Oxytocin Nasal Spray ‘Detects Other People's Emotions', Study Finds

Posted: Updated:

A nasal spray containing the ‘bonding hormone’ oxytocin could help us detect other people’s emotions and make us better judges of character, recent research has suggested.

Researchers from the Department of Psychology at the University of Oslo enlisted the help of 40 healthy participants, and gave half of them an oxytocin-infused nasal spray and the other half a controlled saltwater dose).

nasal spray oxytocin

Could a nasal spray help you 'read minds'?

Volunteers were then shown photographs of faces expressing different emotions (angry, happy and neutral facial expressions).

Oxytocin is a brain hormone known to boost feelings of calm and social bonding.

According to researchers, some of the faces had more subtle emotional expressions that are typically decoded at a more subconscious level.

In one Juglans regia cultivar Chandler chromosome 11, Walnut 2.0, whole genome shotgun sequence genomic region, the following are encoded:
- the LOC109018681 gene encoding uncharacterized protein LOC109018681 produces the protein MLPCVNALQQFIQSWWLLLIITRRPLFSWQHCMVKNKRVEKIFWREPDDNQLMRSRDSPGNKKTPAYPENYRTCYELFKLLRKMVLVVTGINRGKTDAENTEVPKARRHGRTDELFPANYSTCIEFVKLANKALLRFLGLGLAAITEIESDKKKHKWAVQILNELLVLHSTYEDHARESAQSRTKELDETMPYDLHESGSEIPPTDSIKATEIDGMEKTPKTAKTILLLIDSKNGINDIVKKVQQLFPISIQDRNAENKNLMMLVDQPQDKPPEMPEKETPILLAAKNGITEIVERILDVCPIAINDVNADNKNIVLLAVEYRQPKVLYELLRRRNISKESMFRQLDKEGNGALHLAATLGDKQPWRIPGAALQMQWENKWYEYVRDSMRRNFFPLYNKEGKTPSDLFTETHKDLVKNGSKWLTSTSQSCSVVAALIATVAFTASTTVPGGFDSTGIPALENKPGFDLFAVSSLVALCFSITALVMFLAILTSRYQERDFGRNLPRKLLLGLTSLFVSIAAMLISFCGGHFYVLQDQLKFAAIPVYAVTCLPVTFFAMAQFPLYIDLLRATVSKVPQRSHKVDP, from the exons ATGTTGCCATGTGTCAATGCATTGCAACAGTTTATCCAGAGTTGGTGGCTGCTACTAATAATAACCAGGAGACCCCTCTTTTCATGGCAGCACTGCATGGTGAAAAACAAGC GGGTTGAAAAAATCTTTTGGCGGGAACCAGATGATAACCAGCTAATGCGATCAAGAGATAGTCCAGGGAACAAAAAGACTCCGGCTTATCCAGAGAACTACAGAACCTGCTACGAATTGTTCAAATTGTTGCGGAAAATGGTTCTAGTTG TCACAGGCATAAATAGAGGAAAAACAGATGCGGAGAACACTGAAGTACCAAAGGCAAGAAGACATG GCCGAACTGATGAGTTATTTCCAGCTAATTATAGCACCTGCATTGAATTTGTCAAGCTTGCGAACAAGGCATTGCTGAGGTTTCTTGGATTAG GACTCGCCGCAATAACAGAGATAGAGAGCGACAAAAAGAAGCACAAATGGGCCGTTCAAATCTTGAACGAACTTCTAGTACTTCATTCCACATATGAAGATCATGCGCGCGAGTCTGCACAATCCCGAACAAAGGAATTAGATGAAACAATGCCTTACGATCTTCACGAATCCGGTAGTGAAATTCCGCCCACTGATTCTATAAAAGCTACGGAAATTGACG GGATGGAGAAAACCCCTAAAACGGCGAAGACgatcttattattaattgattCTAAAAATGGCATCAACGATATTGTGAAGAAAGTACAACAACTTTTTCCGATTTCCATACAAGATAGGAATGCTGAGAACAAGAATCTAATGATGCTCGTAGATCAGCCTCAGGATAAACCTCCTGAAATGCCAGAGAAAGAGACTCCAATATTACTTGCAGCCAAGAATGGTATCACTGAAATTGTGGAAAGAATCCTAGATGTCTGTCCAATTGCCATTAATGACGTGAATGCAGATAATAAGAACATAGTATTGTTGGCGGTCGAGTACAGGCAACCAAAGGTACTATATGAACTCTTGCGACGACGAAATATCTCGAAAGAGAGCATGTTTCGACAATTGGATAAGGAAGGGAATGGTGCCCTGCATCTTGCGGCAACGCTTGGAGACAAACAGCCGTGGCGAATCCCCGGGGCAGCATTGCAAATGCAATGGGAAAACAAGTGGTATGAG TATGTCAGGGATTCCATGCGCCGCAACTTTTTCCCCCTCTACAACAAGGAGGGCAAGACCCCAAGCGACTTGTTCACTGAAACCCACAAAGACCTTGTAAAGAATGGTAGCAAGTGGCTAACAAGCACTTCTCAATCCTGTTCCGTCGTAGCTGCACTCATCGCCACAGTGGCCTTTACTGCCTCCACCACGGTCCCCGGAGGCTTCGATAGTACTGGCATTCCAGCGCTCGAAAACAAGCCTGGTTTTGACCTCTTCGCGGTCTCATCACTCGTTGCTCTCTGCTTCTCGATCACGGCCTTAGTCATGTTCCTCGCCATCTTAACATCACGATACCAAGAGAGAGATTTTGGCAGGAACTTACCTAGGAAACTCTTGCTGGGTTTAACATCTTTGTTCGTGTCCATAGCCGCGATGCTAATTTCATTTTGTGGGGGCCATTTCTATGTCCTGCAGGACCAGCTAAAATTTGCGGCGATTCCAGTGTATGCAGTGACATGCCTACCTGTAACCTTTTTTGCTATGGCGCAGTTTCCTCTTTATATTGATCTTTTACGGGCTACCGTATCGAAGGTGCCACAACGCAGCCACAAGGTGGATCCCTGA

The study found that participants who inhaled the oxytocin nasal spray had intensified awareness of the ‘hidden’ emotions in the photographs.

Why Sleeping In Bed With Someone 'Boosts Oxytocin Levels'

"Faces expressing anger stood out as angrier and less happy, and correspondingly, faces expressing happiness were happier," said Siri Leknes, a cognitive neuroscientist from the study, to Live Science.

The experiment was conducted twice, in order to make sure that all participants were tested using both the oxytocin and salt water.

"It turns out that those with the lowest aptitude for judging emotional expression properly - that is, those with the poorest scores during the saltwater round - were the ones who showed the greatest improvement using oxytocin,” added Leknes.

“This is really fascinating; the people who need it the most are thus the ones who get the most out of using the hormone."

Researchers believe that this nasal spray could act as a treatment for those suffering from mental health disorders. Oxytocin is already prescribed to children with autism.

Find out how to make great decisions...

How To Make Great Decisions
of
Share
Tweet
Advertisement
Share this
close
Current Slide
 
Huff Post Home